Musk’s background is probably at this point best known. He came up in South Africa, but as brother (and fellow entrepreneur) Kimbal relayed to Elon’s initial biographer Ashlee Vance, “South Africa was like a prison for someone like Elon.” The brothers Musk eventually made their way as mentioned to Canada, and soon enough to the United States (Musk completed his studies at Penn), the country that Musk (according to Vance) upliftingly “saw in its most clichéd form, as the land of opportunity and the most likely stage for making the realization of his dreams possible.”
It’s not known if Thiel and Levchin felt as movingly about the U.S. as Musk did, but that’s really not the point. What is the point is the genius that none of us benefit from when rare talent isn’t matched with the United States. To the latter, some will respond with “If you can tell me which immigrants will thrive, I’ll stamp their passports.” Such a response misses the point much as your reviewer’s use of anecdote to make a case for open immigration would similarly miss the point. Anecdote is a lousy policymaker, as is emotion. But so is the notion of government choosing who will get to test themselves on commerce’s biggest stage. Which means the answer is that we would be wise to rely on a way of thinking that’s long informed the thoughts of Cato co-founder Crane: someone who cares enough about himself to get to the United States, or who is the child of parents who care enough to get their child to the United States, is American for having done just that. At which point, let’s allow the markets to render a verdict on human capital.
While not every immigrant will thrive in the way that Musk, Thiel et al plainly have, let’s at least be realistic in saying we’ve likely never heard of any of the three if they’d spent all their days in Germany, Russia, and South Africa. Which means we can say that in depriving humans of the chance to take the proverbial final test (paraphrasing Ken Auletta) that is the United States, we’re most certainly depriving ourselves and the world of spectacular commercial advances that could only happen here. How about an “Only in America” approach to immigration? Since it so often can only happen here, let’s stop keeping the immigrants out. They make the United States, America.
They also remind us of how pointless our education obsession is. And this isn’t just because Thiel to this day funds the entrepreneurial dreams of those willing to skip the whole college thing.
The focus on education is pointless precisely because the entrepreneurs feverishly rushing an all-new future into the present are taking us places that education quite simply cannot. This is worth thinking about now in terms of the recent announcement from FedEx founder Fred Smith that he’ll be stepping aside soon as CEO. It’s regularly pointed out that a Yale professor gave a Smith essay about overnight delivery a C, and this story is used by more than a few (including libertarians) to make a case that colleges and universities are hopelessly calcified in thought, hopelessly left-wing, etc. etc. Such an analysis misses the point. It does because readers can rest assured that while Smith’s professor gave him a C, countless investors gave Smith and his far-fetched idea an F. It’s not just professors who don’t see the future staring them in the face.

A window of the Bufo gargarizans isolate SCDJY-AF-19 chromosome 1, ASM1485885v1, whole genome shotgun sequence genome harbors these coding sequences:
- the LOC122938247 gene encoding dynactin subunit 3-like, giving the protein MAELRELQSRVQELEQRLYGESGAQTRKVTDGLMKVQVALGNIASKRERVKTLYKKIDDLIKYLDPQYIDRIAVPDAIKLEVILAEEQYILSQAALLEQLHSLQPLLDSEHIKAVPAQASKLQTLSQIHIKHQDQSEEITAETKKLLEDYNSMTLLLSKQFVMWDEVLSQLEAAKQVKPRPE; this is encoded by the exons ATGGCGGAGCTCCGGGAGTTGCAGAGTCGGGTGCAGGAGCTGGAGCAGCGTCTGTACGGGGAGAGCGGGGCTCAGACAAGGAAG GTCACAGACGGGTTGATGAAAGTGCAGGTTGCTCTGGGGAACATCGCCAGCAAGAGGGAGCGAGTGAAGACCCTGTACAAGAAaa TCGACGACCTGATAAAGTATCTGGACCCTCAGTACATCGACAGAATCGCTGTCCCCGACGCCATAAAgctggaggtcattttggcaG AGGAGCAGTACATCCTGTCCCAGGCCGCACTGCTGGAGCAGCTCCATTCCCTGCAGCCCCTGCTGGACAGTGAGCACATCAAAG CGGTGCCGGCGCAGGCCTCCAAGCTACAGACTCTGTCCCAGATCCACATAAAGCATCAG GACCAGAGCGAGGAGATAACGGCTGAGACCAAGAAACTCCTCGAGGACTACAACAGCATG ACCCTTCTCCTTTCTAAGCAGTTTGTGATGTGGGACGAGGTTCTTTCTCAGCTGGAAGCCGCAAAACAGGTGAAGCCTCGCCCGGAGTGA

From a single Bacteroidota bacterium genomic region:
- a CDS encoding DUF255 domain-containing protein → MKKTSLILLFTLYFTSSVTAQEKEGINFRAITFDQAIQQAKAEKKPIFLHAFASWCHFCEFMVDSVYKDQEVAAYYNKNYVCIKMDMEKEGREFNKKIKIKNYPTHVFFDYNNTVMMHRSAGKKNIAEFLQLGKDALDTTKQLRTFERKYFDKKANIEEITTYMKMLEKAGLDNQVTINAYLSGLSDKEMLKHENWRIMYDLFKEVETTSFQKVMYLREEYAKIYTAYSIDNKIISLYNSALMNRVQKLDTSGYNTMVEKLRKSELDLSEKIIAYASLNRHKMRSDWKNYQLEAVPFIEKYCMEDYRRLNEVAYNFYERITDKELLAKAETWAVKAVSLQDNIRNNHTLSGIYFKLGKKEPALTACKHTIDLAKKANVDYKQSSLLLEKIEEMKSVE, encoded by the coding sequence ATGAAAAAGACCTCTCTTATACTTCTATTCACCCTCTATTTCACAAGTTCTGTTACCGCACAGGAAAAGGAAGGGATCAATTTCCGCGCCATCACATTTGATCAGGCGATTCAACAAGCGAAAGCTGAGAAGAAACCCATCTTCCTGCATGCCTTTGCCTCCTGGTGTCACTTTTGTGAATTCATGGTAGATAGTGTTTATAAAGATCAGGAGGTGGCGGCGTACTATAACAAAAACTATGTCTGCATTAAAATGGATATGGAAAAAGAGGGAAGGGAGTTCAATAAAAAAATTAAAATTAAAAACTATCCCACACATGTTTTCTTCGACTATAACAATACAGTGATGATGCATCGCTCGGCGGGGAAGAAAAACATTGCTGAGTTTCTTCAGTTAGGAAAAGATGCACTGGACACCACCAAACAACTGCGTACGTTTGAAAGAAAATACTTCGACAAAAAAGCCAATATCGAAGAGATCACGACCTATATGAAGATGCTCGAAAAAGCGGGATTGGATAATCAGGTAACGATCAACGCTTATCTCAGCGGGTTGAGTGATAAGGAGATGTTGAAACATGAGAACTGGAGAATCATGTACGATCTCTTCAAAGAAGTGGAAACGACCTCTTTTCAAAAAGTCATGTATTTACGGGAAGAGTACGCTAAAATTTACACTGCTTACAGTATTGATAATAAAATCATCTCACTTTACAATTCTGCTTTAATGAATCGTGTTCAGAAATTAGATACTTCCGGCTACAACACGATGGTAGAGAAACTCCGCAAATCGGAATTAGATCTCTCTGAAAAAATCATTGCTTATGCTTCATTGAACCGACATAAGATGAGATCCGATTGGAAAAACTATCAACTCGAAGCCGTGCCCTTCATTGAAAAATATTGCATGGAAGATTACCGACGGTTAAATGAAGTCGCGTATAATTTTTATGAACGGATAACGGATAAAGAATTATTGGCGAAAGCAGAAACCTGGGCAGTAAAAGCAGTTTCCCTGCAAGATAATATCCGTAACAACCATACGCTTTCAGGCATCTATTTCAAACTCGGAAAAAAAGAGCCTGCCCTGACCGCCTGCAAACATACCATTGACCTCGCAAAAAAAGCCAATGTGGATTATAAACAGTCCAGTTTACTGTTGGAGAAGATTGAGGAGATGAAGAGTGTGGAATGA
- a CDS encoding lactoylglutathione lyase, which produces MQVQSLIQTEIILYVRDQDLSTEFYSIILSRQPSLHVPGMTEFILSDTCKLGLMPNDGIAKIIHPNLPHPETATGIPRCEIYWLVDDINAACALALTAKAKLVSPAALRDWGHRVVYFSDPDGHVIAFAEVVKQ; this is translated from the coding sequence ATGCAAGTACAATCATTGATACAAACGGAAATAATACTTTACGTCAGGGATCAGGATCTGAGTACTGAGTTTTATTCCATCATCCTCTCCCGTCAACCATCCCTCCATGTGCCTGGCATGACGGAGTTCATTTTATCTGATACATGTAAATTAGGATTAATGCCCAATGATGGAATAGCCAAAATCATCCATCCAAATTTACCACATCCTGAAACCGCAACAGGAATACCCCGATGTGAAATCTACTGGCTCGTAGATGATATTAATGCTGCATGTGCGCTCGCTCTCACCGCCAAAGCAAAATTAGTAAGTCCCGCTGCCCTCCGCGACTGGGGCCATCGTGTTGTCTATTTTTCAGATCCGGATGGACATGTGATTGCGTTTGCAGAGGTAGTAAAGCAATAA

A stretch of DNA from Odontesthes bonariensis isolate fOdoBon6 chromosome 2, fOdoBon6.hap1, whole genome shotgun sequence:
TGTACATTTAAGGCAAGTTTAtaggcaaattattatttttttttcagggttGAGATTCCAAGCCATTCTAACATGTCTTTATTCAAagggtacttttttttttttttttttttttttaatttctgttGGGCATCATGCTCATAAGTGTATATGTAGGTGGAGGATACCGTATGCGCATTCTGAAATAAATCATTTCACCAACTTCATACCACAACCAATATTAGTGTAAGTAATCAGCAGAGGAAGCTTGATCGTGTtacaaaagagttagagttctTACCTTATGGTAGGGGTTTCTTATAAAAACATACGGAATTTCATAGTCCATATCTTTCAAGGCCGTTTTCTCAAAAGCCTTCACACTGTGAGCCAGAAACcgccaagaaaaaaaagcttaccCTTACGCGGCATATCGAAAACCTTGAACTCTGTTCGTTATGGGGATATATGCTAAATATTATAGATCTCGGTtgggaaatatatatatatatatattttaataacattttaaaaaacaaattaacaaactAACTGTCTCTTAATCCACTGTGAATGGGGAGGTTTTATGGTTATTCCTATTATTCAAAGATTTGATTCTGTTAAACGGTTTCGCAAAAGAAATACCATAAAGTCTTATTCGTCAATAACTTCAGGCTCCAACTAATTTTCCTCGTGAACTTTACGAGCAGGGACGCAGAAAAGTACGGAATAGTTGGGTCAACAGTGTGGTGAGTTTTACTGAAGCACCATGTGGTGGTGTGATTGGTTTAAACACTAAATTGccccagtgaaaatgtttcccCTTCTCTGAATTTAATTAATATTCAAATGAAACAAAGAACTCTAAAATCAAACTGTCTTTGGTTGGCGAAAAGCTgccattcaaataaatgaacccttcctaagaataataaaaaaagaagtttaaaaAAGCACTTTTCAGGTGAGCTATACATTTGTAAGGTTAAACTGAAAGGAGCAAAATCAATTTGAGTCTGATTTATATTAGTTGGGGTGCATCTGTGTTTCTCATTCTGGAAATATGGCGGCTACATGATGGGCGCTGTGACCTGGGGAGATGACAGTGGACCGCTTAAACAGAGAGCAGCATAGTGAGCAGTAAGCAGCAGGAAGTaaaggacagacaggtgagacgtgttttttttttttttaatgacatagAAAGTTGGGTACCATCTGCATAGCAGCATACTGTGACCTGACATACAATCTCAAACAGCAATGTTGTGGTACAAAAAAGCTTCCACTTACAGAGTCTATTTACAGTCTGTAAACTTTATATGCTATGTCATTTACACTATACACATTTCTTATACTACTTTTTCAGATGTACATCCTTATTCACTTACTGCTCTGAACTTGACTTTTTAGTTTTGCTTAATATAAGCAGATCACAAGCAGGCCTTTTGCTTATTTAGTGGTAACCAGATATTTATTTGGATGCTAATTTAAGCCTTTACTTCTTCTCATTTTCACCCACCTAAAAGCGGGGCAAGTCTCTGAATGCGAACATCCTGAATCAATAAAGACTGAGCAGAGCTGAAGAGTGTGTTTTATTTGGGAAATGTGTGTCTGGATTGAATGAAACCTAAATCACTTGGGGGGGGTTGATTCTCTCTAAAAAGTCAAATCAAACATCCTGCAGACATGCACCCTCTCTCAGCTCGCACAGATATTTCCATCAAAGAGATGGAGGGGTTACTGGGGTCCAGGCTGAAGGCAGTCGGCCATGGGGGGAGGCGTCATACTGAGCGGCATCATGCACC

Applied to what eventually became PayPal, Thiel described the capital raising process to Soni as “excruciating.” Soni writes that Thiel et al “presented over one hundred times – with pitch after pitch falling flat.” Again, Smith’s C at Yale is a distraction from the much bigger, and much more uplifting truth that entrepreneurs succeed in the face of endless ridicule from investors. In short, finance is surely littered with individuals who passed on FedEx in the 1970s, and Paypal decades later. The future is opaque for individuals well beyond academia.
At the same time, we can’t just let academia off of the hook. The entrepreneurial are yet again working to take us in all new directions. Which means that what they’ll do can’t be taught. By extension, entrepreneurialism certainly can’t be taught. In Thiel’s case, he was a law grad hoping for Supreme Court clerkship. What about the latter informed what he became other than Thiel not getting tapped for the clerkship? Levchin loved the technology access that the University of Illinois provided, but Soni reports that when asked how he learned “management,” he cites Akira Kurosawa’s film classic The Seven Samurai as his “sole source” of knowledge about the craft. What about PayPal’s idea man in Luke Nosek. He tells Soni that “my education was about the things that I do – not the things that they’re making me do.” As for Musk, to say that school shaped his live mind is too silly for words…
None of this is a knock education in a broad sense. The bet here is that U.S. colleges and universities won’t just survive going forward, but that they’ll thrive; with each passing year the schools attracting more and more people from around the world eager for time at this great piece of Americana. At the same time, neither school, nor trade schooling, nor even time at an investment bank can necessarily educate tomorrow’s entrepreneurs. Again, they see things in entirely different ways, and difference of thought cannot be taught.